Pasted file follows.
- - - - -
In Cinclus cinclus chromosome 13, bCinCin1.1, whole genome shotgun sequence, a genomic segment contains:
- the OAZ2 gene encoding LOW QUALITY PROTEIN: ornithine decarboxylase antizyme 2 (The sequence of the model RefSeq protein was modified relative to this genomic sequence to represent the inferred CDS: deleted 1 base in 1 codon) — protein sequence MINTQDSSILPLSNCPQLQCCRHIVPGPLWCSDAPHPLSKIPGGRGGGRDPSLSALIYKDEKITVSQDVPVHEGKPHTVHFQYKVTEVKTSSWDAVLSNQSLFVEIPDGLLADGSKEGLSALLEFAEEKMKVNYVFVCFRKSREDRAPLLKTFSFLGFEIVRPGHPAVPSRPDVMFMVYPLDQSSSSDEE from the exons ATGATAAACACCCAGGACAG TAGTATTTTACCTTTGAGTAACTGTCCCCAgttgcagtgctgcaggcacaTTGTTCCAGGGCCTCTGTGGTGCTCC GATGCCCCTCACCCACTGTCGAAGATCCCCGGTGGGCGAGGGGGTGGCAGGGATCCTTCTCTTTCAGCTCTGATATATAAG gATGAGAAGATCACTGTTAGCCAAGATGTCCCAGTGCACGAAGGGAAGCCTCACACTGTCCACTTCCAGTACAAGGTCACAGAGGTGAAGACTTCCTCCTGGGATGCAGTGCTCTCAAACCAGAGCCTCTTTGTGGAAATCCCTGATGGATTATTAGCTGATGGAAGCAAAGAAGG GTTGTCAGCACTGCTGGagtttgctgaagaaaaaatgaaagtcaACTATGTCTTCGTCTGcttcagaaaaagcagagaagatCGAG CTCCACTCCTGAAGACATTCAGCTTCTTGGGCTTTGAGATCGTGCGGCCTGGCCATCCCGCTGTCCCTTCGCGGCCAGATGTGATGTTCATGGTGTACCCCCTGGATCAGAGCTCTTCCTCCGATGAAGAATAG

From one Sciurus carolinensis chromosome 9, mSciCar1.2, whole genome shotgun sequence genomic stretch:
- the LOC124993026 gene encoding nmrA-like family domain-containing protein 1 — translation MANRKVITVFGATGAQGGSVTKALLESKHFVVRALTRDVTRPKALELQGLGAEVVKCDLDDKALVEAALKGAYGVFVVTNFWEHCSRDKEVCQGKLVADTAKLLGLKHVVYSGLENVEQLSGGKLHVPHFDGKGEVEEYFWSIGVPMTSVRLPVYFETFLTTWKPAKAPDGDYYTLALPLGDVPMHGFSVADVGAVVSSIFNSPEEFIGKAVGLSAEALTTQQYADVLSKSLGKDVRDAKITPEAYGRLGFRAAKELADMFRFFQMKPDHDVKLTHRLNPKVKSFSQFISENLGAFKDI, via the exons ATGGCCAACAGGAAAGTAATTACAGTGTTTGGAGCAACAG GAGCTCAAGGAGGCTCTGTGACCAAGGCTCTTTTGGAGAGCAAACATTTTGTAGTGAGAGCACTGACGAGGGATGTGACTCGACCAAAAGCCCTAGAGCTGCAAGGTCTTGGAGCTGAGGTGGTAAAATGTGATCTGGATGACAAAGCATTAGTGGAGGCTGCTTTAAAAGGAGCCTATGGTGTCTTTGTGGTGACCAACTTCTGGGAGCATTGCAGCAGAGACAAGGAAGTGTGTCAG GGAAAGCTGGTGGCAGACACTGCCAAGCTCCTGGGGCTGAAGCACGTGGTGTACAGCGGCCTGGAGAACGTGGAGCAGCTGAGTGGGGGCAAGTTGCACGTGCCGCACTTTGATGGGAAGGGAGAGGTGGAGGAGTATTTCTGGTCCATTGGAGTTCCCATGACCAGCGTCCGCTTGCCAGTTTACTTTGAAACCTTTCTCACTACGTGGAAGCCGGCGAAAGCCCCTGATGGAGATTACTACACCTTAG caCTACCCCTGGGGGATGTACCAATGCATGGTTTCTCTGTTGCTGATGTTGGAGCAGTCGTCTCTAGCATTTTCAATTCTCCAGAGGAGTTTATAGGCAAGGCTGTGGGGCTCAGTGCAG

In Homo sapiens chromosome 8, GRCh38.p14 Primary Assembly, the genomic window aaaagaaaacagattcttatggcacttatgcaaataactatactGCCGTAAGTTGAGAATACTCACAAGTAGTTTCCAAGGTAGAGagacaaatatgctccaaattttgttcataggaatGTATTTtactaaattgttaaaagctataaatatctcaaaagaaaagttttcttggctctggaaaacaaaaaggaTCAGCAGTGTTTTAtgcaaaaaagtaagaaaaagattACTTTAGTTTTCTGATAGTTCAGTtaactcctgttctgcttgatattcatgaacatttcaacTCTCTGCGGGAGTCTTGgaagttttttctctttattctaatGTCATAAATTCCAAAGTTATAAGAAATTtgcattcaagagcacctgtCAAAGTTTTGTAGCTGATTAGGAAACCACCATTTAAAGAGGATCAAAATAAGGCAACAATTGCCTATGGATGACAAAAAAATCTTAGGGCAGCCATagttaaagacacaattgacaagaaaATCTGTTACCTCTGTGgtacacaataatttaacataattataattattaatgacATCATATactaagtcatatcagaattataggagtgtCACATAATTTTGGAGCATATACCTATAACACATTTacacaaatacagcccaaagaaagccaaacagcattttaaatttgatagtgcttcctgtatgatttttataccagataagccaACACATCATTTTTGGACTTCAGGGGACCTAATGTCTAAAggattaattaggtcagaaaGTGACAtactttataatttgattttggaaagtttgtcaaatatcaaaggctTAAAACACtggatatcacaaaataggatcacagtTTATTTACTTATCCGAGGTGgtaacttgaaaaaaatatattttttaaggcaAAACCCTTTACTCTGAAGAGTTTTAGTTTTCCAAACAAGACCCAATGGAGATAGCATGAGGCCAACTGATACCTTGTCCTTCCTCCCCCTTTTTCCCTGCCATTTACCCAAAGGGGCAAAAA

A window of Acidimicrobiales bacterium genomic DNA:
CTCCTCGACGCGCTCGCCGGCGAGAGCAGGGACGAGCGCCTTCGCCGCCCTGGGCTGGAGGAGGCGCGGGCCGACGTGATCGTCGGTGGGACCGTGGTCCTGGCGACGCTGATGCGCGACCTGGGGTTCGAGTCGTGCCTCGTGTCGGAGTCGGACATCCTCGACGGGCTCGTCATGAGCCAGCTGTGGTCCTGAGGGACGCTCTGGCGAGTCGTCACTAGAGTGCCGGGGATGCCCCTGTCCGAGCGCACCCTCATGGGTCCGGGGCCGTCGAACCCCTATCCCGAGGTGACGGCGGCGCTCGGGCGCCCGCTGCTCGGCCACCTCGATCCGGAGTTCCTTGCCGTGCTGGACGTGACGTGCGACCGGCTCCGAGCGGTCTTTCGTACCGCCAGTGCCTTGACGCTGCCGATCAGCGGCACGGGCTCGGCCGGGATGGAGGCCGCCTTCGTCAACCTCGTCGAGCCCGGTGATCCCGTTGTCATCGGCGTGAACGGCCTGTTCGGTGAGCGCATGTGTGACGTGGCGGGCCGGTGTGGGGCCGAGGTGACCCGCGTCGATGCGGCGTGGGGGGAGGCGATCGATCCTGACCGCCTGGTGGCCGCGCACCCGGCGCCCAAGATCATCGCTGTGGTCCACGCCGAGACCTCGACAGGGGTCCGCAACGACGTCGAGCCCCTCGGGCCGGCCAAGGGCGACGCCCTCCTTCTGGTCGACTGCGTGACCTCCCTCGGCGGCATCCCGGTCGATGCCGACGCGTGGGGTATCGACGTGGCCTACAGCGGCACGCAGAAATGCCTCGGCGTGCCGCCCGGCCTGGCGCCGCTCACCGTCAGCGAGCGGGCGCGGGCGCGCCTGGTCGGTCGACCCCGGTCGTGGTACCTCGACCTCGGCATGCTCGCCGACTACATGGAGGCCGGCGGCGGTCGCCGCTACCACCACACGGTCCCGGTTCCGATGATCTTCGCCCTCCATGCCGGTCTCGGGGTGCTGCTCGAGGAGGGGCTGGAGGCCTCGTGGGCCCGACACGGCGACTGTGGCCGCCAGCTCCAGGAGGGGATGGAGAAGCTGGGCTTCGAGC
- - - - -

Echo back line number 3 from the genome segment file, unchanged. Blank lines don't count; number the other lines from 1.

From one Sciurus carolinensis chromosome 9, mSciCar1.2, whole genome shotgun sequence genomic stretch: